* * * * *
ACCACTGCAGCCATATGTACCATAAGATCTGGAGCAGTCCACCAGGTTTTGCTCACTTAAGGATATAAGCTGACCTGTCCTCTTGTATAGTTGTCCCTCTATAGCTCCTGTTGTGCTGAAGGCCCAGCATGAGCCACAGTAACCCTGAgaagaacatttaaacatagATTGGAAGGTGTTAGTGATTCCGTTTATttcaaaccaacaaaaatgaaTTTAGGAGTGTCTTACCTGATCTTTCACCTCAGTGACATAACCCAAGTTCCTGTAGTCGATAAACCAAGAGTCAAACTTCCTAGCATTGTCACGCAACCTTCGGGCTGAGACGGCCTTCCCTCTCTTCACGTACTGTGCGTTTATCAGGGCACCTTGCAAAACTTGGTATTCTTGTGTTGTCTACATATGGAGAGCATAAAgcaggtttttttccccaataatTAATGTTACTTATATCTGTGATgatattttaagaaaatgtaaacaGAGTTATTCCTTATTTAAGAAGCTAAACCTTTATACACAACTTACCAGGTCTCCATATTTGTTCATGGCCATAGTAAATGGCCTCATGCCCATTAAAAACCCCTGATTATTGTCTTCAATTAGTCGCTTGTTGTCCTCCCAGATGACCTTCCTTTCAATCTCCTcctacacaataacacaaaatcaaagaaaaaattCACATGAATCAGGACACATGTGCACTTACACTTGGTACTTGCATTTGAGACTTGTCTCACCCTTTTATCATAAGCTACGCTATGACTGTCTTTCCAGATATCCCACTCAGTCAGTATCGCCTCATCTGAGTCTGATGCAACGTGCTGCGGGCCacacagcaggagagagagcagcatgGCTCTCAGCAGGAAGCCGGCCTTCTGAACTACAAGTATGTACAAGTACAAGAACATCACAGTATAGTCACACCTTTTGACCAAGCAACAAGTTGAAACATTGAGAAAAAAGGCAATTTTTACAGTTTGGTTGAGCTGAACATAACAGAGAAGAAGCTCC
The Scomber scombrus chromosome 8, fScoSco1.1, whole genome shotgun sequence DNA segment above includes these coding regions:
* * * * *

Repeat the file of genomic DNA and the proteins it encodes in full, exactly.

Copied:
ACCACTGCAGCCATATGTACCATAAGATCTGGAGCAGTCCACCAGGTTTTGCTCACTTAAGGATATAAGCTGACCTGTCCTCTTGTATAGTTGTCCCTCTATAGCTCCTGTTGTGCTGAAGGCCCAGCATGAGCCACAGTAACCCTGAgaagaacatttaaacatagATTGGAAGGTGTTAGTGATTCCGTTTATttcaaaccaacaaaaatgaaTTTAGGAGTGTCTTACCTGATCTTTCACCTCAGTGACATAACCCAAGTTCCTGTAGTCGATAAACCAAGAGTCAAACTTCCTAGCATTGTCACGCAACCTTCGGGCTGAGACGGCCTTCCCTCTCTTCACGTACTGTGCGTTTATCAGGGCACCTTGCAAAACTTGGTATTCTTGTGTTGTCTACATATGGAGAGCATAAAgcaggtttttttccccaataatTAATGTTACTTATATCTGTGATgatattttaagaaaatgtaaacaGAGTTATTCCTTATTTAAGAAGCTAAACCTTTATACACAACTTACCAGGTCTCCATATTTGTTCATGGCCATAGTAAATGGCCTCATGCCCATTAAAAACCCCTGATTATTGTCTTCAATTAGTCGCTTGTTGTCCTCCCAGATGACCTTCCTTTCAATCTCCTcctacacaataacacaaaatcaaagaaaaaattCACATGAATCAGGACACATGTGCACTTACACTTGGTACTTGCATTTGAGACTTGTCTCACCCTTTTATCATAAGCTACGCTATGACTGTCTTTCCAGATATCCCACTCAGTCAGTATCGCCTCATCTGAGTCTGATGCAACGTGCTGCGGGCCacacagcaggagagagagcagcatgGCTCTCAGCAGGAAGCCGGCCTTCTGAACTACAAGTATGTACAAGTACAAGAACATCACAGTATAGTCACACCTTTTGACCAAGCAACAAGTTGAAACATTGAGAAAAAAGGCAATTTTTACAGTTTGGTTGAGCTGAACATAACAGAGAAGAAGCTCC
The Scomber scombrus chromosome 8, fScoSco1.1, whole genome shotgun sequence DNA segment above includes these coding regions: